One of the greatest of the Unitarian preachers, the man whose sermon on Unitarian Christianity in 1819 has many times been called the creed of that denomination, was William Ellery Channing (1780-1842).

The second contemporary movement was a force at work to revitalize the Congregational, Presbyterian, Baptist, and Methodist churches in America. The former of the two last named movements became intellectual and philosophical in nature; the latter turned to a socialized program of work and worship. The socialized force exerted more influence on the Restoration movement than did the Unitarian movement.

A hurried survey of some of the leading preachers of the socialized gospel will give some understanding of what was happening between 1850 and 1900. Henry Ward Beecher was licensed in 1837 to preach in the Presbyterian Church. Because of his liberalism he was refused ordination by the Miami Presbytery. The aim of his preaching was to effect a moral change in the hearer, and thereby change social conditions. He believed all religious-minded people could unite on this plan. His approach led him to discuss public questions and advocate needed social reforms from the pulpit. He was against slavery and had a powerful lecture on freedom from race and sectarian prejudice. Practically all his sermon topics embraced the general theme of "the love of God and the joy and glory of the Christian life." With scarcely any sound doctrine in his preaching, he became an easy prey to the theory of evolution, which he embraced wholeheartedly in the last years of public life. Great numbers had felt the sway of Beecher's electrifying lectures, but he left them without any moorings when he fell away.

Thomas DeWitt Talmadge (1832-1902), another preacher of the social gospel, was ordained in the Dutch Reformed Church, 1865, but by 1869 he had taken up the ministry of the Central Presbyterian Church of Brooklyn, New York. In 1879 he was accused of being too liberal; however his popularity stood him in good stead, and he continued to be a powerful influence until near the close of the century. He, like Beecher, passed from this life without seeing his plan for uniting America succeed. He had failed to preach the one thing men can unite upon—the simple gospel plan.

The third and last of these social gospel preachers was by far the most influential in his plan to re-vitalize America. He was Dwight Lyman Moody. Early in life Moody was baptized in the Unitarian Church, but on May 3, 1856, he became a member of the Congregational Church in Boston. In 1856 he moved to Chicago, where he became interested in the Sunday School program then being carried into the slums of the great city. From this period on, Moody promoted great campaigns in Boston, New York, Philadelphia, and London. His biographer states that Moody never "allowed personal quirks or sectarian differences to stand in the way of the gospel he preached and lived." One of his close friends was Henry Drummond, who gave the familiar sermon, The Greatest Thing in the World, to an audience assembled at one of Moody's famed institutes.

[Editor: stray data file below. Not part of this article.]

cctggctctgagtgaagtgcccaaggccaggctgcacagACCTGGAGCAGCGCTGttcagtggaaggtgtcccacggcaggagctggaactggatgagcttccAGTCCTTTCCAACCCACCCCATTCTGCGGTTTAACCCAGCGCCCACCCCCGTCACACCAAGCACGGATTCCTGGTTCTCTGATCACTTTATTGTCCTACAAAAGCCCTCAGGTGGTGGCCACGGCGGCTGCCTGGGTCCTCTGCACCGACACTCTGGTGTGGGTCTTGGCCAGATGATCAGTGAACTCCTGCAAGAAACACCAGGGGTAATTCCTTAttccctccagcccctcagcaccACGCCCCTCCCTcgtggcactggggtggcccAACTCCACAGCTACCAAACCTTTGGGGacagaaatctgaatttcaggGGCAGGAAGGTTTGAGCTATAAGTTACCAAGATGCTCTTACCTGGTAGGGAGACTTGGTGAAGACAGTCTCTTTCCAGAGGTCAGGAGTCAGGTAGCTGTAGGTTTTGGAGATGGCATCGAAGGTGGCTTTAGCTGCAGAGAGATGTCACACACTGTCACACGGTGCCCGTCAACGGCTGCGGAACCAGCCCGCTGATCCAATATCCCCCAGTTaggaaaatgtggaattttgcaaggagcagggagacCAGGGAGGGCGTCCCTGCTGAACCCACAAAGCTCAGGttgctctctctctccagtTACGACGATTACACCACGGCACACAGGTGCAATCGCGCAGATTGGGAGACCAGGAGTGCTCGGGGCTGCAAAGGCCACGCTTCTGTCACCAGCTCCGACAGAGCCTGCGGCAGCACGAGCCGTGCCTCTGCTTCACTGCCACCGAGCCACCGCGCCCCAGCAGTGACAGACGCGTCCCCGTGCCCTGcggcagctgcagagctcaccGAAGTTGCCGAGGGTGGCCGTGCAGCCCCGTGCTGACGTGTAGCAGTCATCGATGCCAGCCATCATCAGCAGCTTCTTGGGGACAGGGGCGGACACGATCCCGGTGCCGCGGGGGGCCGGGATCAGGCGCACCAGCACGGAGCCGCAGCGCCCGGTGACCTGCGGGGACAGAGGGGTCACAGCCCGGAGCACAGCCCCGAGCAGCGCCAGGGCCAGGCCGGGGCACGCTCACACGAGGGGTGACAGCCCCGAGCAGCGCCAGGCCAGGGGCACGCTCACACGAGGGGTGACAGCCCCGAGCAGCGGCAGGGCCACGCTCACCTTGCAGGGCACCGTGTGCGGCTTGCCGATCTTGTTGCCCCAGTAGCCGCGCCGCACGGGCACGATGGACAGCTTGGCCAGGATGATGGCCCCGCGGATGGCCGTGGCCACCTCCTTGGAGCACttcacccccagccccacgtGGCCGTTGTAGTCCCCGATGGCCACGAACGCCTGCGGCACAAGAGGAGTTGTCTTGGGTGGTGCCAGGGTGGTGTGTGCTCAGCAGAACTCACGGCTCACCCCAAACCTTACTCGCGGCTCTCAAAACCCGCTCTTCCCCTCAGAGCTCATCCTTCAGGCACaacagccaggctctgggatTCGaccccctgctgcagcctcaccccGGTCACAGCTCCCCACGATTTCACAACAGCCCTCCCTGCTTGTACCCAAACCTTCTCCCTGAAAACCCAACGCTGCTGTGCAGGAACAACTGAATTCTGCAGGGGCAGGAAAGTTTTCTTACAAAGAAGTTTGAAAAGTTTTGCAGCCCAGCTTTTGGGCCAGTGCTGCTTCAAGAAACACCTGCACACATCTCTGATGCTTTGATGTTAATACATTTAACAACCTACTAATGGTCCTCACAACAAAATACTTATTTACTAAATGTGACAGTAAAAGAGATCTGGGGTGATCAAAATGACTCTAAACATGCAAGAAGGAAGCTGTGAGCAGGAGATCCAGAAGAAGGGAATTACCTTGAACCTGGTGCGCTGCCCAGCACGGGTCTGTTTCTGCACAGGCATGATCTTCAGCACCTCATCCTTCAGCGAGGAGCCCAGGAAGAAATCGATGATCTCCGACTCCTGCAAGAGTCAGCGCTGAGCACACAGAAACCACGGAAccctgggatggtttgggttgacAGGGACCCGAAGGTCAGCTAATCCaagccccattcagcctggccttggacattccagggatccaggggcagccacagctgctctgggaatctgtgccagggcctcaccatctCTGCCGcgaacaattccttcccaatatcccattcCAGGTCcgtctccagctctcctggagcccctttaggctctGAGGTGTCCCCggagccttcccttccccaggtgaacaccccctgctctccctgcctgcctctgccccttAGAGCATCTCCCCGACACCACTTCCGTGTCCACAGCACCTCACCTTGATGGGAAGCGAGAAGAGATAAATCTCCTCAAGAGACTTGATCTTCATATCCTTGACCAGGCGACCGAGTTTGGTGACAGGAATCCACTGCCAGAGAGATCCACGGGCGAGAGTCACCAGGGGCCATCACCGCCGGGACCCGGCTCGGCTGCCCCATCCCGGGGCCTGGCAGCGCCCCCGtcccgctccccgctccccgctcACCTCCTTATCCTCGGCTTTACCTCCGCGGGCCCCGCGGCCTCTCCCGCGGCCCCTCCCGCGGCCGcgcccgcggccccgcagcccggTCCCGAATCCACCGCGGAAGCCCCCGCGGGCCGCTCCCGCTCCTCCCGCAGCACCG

These three men show the general trends in the larger Protestant groups, and their movements toward unity. About the same time (whether there is any organic connection or not I cannot say) liberalism began to appear among the Disciples of Christ. No small disturbance to the unity of the disciples was felt. Where unity had been—at least on a working basis—division was now making havoc of the best congregations. In Cincinnati, Ohio, October 24-28, 1849, the American Christian Missionary Society was organized. Jacob Creath, Jr., and others opposed this organization, but Isaac Errett and his paper, Christian Standard, supported the Society. The lines for battle were drawn.

Augmenting the departure from the faith on Societies, was L. L. Pinkerton's introduction of the musical instrument into the church in Midway, Kentucky, 1859. Whereas the lines of battle had been only drawn on the Societies, by 1864 the battle was raging, and within two decades the division was almost complete, with the liberal element taking the name of Christian Church (or Disciples of Christ) and the conservative group becoming generally known as the Church of Christ. Unity had been sacrificed because of a departure from the Scriptures. Another gospel, a perverted gospel, was now being preached in many fine church buildings that had previously resounded each Lord's day with the "sound doctrine" of God's word.

(To be continued)